by Joanna Whitehead
Tomorrow (13 Dec) marks the start of 2018’s brightest and best meteor shower – the Geminids. While this celestial event is a regular highlight of the meteor year, occurring every December, 2018’s shower is poised to be particularly special.
The rising of a new moon just a few days prior to the shower’s peak will mean darker skies, which are ideal conditions under which to observe this spectacle. The Geminids are also believed to be intensifying every year, with around 100 meteors expected per hour.
When can I see the best meteor showers this December?
The Geminid meteor shower will peak from midnight until daybreak on 13 and 14 December. According to Earthsky.org, meteors intensify in number as the evening deepens into late night, with 2am pinpointed as the prime viewing time.
Some shooting stars are expected to be visible each night from until 16 December, however.
Where can I see the Geminids?
Getting away from light pollution and cities will enable stargazers to get the best views of the shower, but even city dwellers should be able to catch a glimpse of the meteors, providing the night is a clear one.
According to Dark Sky Discovery, the UK has some of the largest areas of dark sky in Europe, meaning our chances of observing the Geminids in their full glory are high. The meteors can be seen with the naked eye, so no equipment is required.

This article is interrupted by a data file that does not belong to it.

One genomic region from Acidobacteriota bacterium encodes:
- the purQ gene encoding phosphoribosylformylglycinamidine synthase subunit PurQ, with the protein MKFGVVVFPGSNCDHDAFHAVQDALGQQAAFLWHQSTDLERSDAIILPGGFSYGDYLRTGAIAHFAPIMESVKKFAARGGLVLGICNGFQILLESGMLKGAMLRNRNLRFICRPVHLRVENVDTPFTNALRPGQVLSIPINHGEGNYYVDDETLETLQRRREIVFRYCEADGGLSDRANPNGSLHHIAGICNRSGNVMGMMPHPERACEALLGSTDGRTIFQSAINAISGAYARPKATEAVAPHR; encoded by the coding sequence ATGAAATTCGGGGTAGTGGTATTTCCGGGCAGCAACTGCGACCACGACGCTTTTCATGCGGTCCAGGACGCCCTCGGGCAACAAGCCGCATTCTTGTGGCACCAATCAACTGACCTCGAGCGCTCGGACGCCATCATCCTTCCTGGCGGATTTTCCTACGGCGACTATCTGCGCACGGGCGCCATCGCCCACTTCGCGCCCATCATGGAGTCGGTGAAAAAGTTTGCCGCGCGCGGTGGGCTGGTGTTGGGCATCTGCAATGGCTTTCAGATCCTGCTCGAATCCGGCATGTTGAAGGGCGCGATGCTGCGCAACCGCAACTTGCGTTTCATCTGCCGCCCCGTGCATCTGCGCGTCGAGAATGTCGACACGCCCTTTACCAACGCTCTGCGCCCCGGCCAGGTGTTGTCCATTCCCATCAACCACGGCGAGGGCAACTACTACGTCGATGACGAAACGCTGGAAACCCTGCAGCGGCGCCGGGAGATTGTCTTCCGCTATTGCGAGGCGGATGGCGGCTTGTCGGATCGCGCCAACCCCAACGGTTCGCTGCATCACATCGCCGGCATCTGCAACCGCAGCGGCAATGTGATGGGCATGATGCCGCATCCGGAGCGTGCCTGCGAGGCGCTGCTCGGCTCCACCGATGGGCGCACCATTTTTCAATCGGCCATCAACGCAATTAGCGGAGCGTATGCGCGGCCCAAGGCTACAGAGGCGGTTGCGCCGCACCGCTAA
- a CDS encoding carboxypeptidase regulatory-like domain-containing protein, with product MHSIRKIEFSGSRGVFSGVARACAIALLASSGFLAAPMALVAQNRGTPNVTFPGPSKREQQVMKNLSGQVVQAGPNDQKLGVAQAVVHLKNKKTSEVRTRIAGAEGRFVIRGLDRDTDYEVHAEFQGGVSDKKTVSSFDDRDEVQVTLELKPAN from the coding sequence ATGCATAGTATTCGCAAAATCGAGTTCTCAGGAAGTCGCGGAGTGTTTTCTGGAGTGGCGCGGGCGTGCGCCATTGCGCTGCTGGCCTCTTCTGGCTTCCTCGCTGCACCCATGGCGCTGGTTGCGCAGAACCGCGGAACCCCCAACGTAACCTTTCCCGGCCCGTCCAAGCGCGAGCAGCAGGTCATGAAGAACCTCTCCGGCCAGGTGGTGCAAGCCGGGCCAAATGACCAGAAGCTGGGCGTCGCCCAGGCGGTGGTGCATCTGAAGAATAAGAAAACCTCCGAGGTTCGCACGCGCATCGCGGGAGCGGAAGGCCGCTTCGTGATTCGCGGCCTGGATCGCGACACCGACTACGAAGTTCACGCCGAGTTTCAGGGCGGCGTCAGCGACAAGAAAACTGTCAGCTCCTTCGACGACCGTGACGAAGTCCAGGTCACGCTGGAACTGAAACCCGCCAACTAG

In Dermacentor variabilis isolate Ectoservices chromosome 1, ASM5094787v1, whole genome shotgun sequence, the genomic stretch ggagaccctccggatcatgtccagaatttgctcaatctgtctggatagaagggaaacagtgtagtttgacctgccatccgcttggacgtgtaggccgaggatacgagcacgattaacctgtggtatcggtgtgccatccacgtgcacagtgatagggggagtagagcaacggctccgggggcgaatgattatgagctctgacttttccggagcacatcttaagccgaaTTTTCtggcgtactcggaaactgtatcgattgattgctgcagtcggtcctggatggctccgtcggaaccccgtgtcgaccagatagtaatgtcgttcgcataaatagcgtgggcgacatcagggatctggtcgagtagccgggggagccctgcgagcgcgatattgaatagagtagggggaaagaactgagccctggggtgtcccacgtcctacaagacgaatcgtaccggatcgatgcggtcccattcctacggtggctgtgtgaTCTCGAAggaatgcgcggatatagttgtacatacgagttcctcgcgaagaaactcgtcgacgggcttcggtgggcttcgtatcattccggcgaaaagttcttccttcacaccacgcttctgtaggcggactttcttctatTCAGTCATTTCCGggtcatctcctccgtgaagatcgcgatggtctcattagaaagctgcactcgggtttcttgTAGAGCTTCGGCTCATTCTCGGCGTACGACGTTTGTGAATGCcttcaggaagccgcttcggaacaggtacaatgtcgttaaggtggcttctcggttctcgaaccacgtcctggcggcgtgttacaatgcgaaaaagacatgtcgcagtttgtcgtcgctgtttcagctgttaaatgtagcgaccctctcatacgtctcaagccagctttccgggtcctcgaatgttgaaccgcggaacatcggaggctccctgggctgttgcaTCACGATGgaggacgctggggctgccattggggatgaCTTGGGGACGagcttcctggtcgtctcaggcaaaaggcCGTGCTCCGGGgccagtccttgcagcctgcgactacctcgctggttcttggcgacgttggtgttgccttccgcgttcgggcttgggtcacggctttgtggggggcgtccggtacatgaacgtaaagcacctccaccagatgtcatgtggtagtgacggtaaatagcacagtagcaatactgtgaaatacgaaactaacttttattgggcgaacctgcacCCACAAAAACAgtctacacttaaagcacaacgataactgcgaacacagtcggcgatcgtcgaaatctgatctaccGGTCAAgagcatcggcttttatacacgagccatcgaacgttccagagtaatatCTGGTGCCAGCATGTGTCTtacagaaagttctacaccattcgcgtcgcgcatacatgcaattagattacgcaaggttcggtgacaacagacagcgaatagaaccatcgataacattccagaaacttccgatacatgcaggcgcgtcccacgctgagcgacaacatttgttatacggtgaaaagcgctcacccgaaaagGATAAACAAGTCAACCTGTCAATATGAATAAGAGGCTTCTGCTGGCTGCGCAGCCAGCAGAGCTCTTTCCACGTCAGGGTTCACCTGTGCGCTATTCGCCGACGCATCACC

The International Dark Sky Association has certified over 100 International Dark Sky Places around the world. Some of those in the UK are listed below.
South Downs National Park
Exmoor National Park
Brecon Beacons National Park
Snowdonia National Park
Kielder Water and Forest Park, Northumberland
Galloway Forest Park
How can I make sure I see them?
Clear skies are essential for optimum viewing, so keep an eye on the weather before heading out.
Patience is also a must, with warm clothing, blankets and a comfy chair essential kit for making the most of this natural phenomenon. Meteors also come in spurts, so give yourself at least an hour of viewing time, if possible.
What are the Geminids?
The Geminid meteors are so called because they seem to originate from the constellation of Gemini. They are the only major meteor shower not originating from a comet and were first observed in the 19th century.
The shower is associated with 3200 Phaethon, an asteroid that is believed to have collided with another object many years ago.
This article originally appeared on our sister site, inews